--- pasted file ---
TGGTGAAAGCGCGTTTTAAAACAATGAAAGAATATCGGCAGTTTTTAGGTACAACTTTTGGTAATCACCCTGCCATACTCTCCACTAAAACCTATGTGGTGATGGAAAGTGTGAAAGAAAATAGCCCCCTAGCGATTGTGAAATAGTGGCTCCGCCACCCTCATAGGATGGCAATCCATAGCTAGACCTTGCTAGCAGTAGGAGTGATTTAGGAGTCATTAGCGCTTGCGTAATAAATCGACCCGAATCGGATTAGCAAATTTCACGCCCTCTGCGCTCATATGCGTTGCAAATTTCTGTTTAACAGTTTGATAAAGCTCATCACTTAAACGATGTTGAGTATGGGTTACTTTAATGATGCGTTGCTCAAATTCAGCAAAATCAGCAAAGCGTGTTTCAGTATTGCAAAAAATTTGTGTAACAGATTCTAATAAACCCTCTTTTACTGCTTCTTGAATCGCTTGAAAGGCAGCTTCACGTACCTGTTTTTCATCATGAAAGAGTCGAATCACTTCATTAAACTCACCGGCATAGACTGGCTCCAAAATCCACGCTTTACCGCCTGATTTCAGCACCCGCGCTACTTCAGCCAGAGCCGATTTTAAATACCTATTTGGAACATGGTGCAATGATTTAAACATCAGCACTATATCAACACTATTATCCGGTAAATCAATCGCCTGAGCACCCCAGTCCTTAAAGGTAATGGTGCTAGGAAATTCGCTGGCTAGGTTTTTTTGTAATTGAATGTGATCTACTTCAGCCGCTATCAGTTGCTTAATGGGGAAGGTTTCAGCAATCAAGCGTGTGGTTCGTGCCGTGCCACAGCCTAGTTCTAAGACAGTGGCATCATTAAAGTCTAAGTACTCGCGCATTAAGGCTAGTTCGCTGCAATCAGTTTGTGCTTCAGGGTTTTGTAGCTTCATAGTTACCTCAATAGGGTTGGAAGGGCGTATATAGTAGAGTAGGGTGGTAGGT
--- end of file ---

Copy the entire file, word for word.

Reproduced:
TGGTGAAAGCGCGTTTTAAAACAATGAAAGAATATCGGCAGTTTTTAGGTACAACTTTTGGTAATCACCCTGCCATACTCTCCACTAAAACCTATGTGGTGATGGAAAGTGTGAAAGAAAATAGCCCCCTAGCGATTGTGAAATAGTGGCTCCGCCACCCTCATAGGATGGCAATCCATAGCTAGACCTTGCTAGCAGTAGGAGTGATTTAGGAGTCATTAGCGCTTGCGTAATAAATCGACCCGAATCGGATTAGCAAATTTCACGCCCTCTGCGCTCATATGCGTTGCAAATTTCTGTTTAACAGTTTGATAAAGCTCATCACTTAAACGATGTTGAGTATGGGTTACTTTAATGATGCGTTGCTCAAATTCAGCAAAATCAGCAAAGCGTGTTTCAGTATTGCAAAAAATTTGTGTAACAGATTCTAATAAACCCTCTTTTACTGCTTCTTGAATCGCTTGAAAGGCAGCTTCACGTACCTGTTTTTCATCATGAAAGAGTCGAATCACTTCATTAAACTCACCGGCATAGACTGGCTCCAAAATCCACGCTTTACCGCCTGATTTCAGCACCCGCGCTACTTCAGCCAGAGCCGATTTTAAATACCTATTTGGAACATGGTGCAATGATTTAAACATCAGCACTATATCAACACTATTATCCGGTAAATCAATCGCCTGAGCACCCCAGTCCTTAAAGGTAATGGTGCTAGGAAATTCGCTGGCTAGGTTTTTTTGTAATTGAATGTGATCTACTTCAGCCGCTATCAGTTGCTTAATGGGGAAGGTTTCAGCAATCAAGCGTGTGGTTCGTGCCGTGCCACAGCCTAGTTCTAAGACAGTGGCATCATTAAAGTCTAAGTACTCGCGCATTAAGGCTAGTTCGCTGCAATCAGTTTGTGCTTCAGGGTTTTGTAGCTTCATAGTTACCTCAATAGGGTTGGAAGGGCGTATATAGTAGAGTAGGGTGGTAGGT